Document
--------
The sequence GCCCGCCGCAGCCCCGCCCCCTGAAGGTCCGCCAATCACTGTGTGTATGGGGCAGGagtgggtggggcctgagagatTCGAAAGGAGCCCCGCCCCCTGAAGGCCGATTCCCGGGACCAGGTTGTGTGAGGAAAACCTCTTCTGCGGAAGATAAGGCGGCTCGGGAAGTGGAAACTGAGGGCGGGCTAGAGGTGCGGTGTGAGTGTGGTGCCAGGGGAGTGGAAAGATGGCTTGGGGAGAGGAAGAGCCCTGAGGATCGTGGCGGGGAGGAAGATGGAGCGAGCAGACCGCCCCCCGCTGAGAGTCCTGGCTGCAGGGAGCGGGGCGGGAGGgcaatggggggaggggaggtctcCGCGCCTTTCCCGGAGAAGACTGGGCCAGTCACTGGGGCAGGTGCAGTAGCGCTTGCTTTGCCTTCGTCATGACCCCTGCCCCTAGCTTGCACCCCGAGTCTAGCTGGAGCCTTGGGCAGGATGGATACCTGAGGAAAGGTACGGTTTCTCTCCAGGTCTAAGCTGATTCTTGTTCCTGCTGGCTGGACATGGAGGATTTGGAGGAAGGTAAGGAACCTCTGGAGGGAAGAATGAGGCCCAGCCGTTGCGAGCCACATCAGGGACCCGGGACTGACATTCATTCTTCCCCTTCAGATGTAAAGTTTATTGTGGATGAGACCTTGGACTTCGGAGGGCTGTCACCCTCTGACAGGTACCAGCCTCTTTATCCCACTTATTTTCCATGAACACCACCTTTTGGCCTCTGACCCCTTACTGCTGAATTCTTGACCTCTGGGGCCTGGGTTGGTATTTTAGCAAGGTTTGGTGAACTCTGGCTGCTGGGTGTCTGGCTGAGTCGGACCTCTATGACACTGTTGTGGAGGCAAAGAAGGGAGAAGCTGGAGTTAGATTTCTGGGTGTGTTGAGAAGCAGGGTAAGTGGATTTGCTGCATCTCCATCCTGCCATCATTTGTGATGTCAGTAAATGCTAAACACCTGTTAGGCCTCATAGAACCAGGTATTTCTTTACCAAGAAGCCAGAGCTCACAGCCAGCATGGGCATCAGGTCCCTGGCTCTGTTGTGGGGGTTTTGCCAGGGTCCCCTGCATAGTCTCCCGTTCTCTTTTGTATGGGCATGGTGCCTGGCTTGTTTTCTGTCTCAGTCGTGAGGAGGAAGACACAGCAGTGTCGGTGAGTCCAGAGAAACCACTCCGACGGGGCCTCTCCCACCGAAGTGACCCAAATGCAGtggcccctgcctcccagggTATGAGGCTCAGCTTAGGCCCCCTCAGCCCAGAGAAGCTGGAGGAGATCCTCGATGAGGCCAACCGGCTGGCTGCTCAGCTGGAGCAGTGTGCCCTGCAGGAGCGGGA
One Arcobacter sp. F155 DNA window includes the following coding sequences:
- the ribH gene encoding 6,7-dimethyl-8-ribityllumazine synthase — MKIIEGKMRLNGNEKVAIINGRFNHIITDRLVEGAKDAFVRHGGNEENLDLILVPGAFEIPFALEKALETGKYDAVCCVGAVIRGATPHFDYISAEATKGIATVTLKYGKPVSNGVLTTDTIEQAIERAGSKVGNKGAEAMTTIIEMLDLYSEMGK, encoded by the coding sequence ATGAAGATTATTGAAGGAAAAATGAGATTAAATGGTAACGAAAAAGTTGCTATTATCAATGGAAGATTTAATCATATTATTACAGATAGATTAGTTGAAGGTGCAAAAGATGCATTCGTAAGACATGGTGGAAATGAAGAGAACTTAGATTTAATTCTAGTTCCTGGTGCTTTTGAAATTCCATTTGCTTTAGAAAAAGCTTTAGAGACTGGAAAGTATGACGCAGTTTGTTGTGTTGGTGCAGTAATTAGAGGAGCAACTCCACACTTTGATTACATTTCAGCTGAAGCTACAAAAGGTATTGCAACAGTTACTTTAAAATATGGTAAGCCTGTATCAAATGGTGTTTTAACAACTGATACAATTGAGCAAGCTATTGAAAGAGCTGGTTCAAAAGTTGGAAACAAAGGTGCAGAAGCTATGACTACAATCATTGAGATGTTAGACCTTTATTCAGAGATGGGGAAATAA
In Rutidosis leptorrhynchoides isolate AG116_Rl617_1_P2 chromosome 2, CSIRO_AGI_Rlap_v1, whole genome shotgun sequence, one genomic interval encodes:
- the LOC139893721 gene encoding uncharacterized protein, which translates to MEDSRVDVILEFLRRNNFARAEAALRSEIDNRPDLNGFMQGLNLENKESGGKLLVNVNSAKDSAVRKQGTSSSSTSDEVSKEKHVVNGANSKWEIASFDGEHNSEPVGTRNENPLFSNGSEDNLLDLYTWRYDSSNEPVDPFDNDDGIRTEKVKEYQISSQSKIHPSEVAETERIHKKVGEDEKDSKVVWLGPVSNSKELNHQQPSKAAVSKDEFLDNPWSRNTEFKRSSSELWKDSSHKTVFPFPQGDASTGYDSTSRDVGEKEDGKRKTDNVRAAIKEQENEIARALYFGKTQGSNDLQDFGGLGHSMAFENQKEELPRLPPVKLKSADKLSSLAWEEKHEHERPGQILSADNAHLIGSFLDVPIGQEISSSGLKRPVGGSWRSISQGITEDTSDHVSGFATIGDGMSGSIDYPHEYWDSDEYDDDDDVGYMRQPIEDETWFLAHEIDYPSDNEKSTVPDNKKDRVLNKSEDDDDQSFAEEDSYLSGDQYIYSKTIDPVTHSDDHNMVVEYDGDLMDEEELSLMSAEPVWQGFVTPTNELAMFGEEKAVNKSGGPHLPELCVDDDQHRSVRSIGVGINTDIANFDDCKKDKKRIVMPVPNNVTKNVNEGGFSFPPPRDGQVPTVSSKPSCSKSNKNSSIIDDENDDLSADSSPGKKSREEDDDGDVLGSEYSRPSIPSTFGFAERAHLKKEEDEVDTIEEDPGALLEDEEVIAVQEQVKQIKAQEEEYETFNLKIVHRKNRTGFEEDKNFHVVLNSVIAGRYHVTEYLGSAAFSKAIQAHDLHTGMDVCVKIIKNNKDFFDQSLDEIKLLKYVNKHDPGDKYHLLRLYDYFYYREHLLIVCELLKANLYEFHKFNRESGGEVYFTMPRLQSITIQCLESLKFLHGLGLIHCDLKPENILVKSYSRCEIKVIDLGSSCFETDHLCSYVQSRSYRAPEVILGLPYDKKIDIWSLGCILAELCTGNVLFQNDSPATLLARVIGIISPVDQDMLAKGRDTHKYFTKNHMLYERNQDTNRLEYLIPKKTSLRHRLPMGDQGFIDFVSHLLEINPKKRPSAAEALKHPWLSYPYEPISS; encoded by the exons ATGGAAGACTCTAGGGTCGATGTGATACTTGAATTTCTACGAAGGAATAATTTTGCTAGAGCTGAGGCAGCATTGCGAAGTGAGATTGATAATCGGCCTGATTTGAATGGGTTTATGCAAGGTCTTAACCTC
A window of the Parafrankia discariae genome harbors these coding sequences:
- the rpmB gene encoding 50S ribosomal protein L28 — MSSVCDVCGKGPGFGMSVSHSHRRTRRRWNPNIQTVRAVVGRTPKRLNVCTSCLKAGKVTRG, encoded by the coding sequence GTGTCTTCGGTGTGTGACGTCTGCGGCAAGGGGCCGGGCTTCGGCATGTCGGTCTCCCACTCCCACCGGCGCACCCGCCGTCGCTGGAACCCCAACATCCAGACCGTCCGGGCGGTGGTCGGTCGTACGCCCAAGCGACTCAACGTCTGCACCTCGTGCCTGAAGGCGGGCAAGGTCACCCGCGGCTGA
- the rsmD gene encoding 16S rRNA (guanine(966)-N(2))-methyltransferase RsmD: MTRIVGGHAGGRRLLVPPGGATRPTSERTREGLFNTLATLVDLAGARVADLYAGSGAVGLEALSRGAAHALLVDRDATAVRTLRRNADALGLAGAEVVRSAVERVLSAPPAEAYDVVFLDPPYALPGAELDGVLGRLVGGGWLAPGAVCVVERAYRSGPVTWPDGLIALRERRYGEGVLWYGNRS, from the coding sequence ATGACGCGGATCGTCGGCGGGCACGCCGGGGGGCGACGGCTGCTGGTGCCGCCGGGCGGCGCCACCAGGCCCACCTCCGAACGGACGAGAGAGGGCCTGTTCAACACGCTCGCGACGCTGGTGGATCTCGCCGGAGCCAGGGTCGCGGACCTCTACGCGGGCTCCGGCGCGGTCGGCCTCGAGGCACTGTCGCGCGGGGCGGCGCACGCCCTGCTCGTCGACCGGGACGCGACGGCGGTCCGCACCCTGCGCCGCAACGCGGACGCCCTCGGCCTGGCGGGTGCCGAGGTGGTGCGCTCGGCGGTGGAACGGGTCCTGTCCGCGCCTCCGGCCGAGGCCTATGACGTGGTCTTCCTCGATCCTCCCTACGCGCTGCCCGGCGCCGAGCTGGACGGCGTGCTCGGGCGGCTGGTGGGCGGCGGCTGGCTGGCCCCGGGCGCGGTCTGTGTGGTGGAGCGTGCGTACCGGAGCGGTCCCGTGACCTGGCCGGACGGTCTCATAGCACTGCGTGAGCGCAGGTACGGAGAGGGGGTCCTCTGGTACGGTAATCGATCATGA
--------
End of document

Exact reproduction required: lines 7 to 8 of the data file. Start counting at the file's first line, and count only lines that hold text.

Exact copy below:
- the rpmB gene encoding 50S ribosomal protein L28 — MSSVCDVCGKGPGFGMSVSHSHRRTRRRWNPNIQTVRAVVGRTPKRLNVCTSCLKAGKVTRG, encoded by the coding sequence GTGTCTTCGGTGTGTGACGTCTGCGGCAAGGGGCCGGGCTTCGGCATGTCGGTCTCCCACTCCCACCGGCGCACCCGCCGTCGCTGGAACCCCAACATCCAGACCGTCCGGGCGGTGGTCGGTCGTACGCCCAAGCGACTCAACGTCTGCACCTCGTGCCTGAAGGCGGGCAAGGTCACCCGCGGCTGA
- the rsmD gene encoding 16S rRNA (guanine(966)-N(2))-methyltransferase RsmD: MTRIVGGHAGGRRLLVPPGGATRPTSERTREGLFNTLATLVDLAGARVADLYAGSGAVGLEALSRGAAHALLVDRDATAVRTLRRNADALGLAGAEVVRSAVERVLSAPPAEAYDVVFLDPPYALPGAELDGVLGRLVGGGWLAPGAVCVVERAYRSGPVTWPDGLIALRERRYGEGVLWYGNRS, from the coding sequence ATGACGCGGATCGTCGGCGGGCACGCCGGGGGGCGACGGCTGCTGGTGCCGCCGGGCGGCGCCACCAGGCCCACCTCCGAACGGACGAGAGAGGGCCTGTTCAACACGCTCGCGACGCTGGTGGATCTCGCCGGAGCCAGGGTCGCGGACCTCTACGCGGGCTCCGGCGCGGTCGGCCTCGAGGCACTGTCGCGCGGGGCGGCGCACGCCCTGCTCGTCGACCGGGACGCGACGGCGGTCCGCACCCTGCGCCGCAACGCGGACGCCCTCGGCCTGGCGGGTGCCGAGGTGGTGCGCTCGGCGGTGGAACGGGTCCTGTCCGCGCCTCCGGCCGAGGCCTATGACGTGGTCTTCCTCGATCCTCCCTACGCGCTGCCCGGCGCCGAGCTGGACGGCGTGCTCGGGCGGCTGGTGGGCGGCGGCTGGCTGGCCCCGGGCGCGGTCTGTGTGGTGGAGCGTGCGTACCGGAGCGGTCCCGTGACCTGGCCGGACGGTCTCATAGCACTGCGTGAGCGCAGGTACGGAGAGGGGGTCCTCTGGTACGGTAATCGATCATGA